4. Cheng WH, Endo A, Zhou L, Penney J, Chen HC, Arroyo A, Leon P, Nambara E, Asami T, Seo M, Koshiba T, Sheen J (2002) A unique short-chain dehydrogenase/reductase in Arabidopsis glucose signaling and abscisic acid biosynthesis and functions. Plant Cell 14:2723–2743CrossRefPubMedGoogle Scholar
  5. Chung S, Parish RW (2008) Combinatorial interactions of multiple cis-elements regulating the induction of the Arabidopsis XERO2 dehydrin gene by abscisic acid and cold. Plant J 54:15–29CrossRefPubMedGoogle Scholar
  6. Dietz KJ (2008) Redox signal integration: from stimulus to networks and genes. Physiol Plant 133:459–468CrossRefPubMedGoogle Scholar
  7. Drews GN, Bowman JL, Meyerowitz EM (1991) Negative regulation of the Arabidopsis homeotic gene AGAMOUS by the APETALA2 product. Cell 65:991–1002CrossRefPubMedGoogle Scholar
  8. Feng JX, Liu D, Pan Y, Gong W, Ma LG, Luo JC, Deng XW, Zhu YX (2005) An annotation update via cDNA sequence analysis and comprehensive profiling of developmental, hormonal or environmental responsiveness of the Arabidopsis AP2/EREBP transcription factor gene family. Plant Mol Biol 59:853–868CrossRefPubMedGoogle Scholar
  9. Finkelstein RR, Wang ML, Lynch TJ, Rao S, Goodman HM (1998) The Arabidopsis abscisic acid response locus ABI4 encodes an APETALA 2 domain protein. Plant Cell 10:1043–1054CrossRefPubMedGoogle Scholar
  10. Fowler S, Thomashow MF (2002) Arabidopsis transcriptome profiling indicates that multiple regulatory pathways are activated during cold acclimation in addition to the CBF cold response pathway. Plant Cell 14:1675–1690CrossRefPubMedGoogle Scholar
  11. Fujimoto SY, Ohta M, Usui A, Shinshi H, Ohme-Takagi M (2000) Arabidopsis ethylene-responsive element binding factors act as transcriptional activators or repressors of GCC box-mediated gene expression. Plant Cell 12:393–404CrossRefPubMedGoogle Scholar
  12. Gilmour SJ, Zarka DG, Stockinger EJ, Salazar MP, Houghton JM, Thomashow MF (1998) Low temperature regulation of the Arabidopsis CBF family of AP2 transcriptional activators as an early step in cold-induced COR gene expression. Plant J 16:433–442CrossRefPubMedGoogle Scholar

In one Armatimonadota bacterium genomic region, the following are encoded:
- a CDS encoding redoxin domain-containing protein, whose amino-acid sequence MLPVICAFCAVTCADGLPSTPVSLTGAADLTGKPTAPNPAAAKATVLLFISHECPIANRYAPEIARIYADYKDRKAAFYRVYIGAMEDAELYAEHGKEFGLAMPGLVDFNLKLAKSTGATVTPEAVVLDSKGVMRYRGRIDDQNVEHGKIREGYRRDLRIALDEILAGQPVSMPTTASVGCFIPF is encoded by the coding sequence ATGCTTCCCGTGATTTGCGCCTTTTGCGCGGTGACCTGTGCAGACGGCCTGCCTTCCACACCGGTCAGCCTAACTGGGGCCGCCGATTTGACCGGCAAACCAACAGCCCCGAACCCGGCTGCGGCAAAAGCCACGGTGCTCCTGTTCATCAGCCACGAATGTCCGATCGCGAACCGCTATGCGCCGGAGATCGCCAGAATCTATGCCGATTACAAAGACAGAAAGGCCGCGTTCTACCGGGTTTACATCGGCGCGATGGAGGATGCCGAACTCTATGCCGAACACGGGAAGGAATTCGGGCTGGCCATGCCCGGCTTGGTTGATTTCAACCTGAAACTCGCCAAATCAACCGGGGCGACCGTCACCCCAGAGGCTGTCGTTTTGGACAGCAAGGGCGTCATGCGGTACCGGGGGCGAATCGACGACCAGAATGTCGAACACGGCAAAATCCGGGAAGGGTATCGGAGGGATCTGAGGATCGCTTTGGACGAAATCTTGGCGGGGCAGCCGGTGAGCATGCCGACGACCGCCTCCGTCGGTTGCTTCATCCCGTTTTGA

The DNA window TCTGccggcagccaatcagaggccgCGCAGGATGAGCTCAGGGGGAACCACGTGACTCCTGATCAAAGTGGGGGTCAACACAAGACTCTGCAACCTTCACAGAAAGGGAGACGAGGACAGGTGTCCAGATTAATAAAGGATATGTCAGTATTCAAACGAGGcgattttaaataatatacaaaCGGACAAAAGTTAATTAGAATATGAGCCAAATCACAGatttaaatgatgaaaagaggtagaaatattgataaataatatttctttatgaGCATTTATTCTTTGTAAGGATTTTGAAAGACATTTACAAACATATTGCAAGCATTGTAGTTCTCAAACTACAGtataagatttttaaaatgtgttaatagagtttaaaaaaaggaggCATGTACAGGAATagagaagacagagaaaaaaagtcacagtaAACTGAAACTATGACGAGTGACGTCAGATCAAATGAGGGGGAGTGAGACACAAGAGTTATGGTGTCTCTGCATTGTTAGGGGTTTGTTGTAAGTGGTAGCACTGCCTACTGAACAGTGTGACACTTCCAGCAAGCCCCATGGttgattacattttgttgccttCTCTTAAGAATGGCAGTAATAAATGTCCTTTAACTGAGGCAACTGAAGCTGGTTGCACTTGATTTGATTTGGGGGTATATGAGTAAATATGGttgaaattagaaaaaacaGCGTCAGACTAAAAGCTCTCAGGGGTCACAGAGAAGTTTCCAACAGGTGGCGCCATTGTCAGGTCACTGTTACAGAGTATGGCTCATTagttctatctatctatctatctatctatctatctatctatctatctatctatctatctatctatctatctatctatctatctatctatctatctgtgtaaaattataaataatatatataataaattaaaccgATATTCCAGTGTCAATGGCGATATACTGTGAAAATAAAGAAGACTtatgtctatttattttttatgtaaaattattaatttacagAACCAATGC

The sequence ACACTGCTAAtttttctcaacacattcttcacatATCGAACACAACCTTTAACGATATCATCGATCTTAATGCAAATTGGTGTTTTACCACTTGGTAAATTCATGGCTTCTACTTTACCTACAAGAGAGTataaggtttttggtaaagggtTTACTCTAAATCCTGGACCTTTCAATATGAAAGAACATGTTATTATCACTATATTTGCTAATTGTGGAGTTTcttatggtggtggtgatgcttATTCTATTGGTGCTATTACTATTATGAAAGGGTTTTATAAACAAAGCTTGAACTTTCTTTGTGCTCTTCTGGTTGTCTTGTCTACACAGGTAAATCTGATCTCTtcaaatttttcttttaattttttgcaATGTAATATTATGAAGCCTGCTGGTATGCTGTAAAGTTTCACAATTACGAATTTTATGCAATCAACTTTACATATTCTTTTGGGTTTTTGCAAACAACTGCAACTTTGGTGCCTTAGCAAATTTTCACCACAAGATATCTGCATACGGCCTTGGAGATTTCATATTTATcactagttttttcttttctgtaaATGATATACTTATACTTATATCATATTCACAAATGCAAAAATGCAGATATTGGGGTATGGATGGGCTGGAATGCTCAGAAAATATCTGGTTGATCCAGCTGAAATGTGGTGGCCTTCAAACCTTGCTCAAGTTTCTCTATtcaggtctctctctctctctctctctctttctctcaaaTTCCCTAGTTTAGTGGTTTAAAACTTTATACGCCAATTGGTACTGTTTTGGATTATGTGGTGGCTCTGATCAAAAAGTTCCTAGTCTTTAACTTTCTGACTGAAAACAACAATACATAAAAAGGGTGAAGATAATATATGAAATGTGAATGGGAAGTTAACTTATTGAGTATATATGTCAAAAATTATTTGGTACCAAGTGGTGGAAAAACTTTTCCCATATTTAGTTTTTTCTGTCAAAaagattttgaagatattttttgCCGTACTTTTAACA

13. Guo HW, Ecker JR (2004) The ethylene signaling pathway: new insights. Current Opinion Plant Biol 7:40–49CrossRefGoogle Scholar
  14. Heber U, Lange OL, Shuvalov VA (2006) Conservation and dissipation of light energy as complementary processes: homoiohydric and poikilohydric autotrophs. J Exp Bot 57:1211–1223CrossRefPubMedGoogle Scholar
  15. Horling F, Lamkemeyer P, Konig J, Finkemeier I, Kandlbinder A, Baier M, Dietz KJ (2003) Divergent light-, ascorbate-, and oxidative stress-dependent regulation of expression of the peroxiredoxin gene family in Arabidopsis. Plant Physiology 131:317–325CrossRefPubMedGoogle Scholar
  16. Iwase A, Matsui K, Ohme-Takagi M (2009) Manipulation of plant metabolic pathways by transcription factors. Plant Biotechnol 26:29–38Google Scholar
  17. Jain E, Bairoch A, Duvaud S, Phan I, Redaschi N, Suzek BE, Martin MJ, McGarvey P, Gasteiger E (2009) Infrastructure for the life sciences: design and implementation of the UniProt website. BMC Bioinformatics 10:136CrossRefPubMedGoogle Scholar
  18. Jofuku KD, Denboer BGW, van Montagu M, Okamuro JK (1994) Control of Arabidopsis flower and seed development by the homeotic gene apetala 2. Plant Cell 6:1211–1225CrossRefPubMedGoogle Scholar
  19. Kagaya Y, Ohmiya K, Hattori T (1999) RAV1, a novel DNA-binding protein, binds to bipartite recognition sequence through two distinct DNA-binding domains uniquely found in higher plants. Nucleic Acids Res 27:470–478CrossRefPubMedGoogle Scholar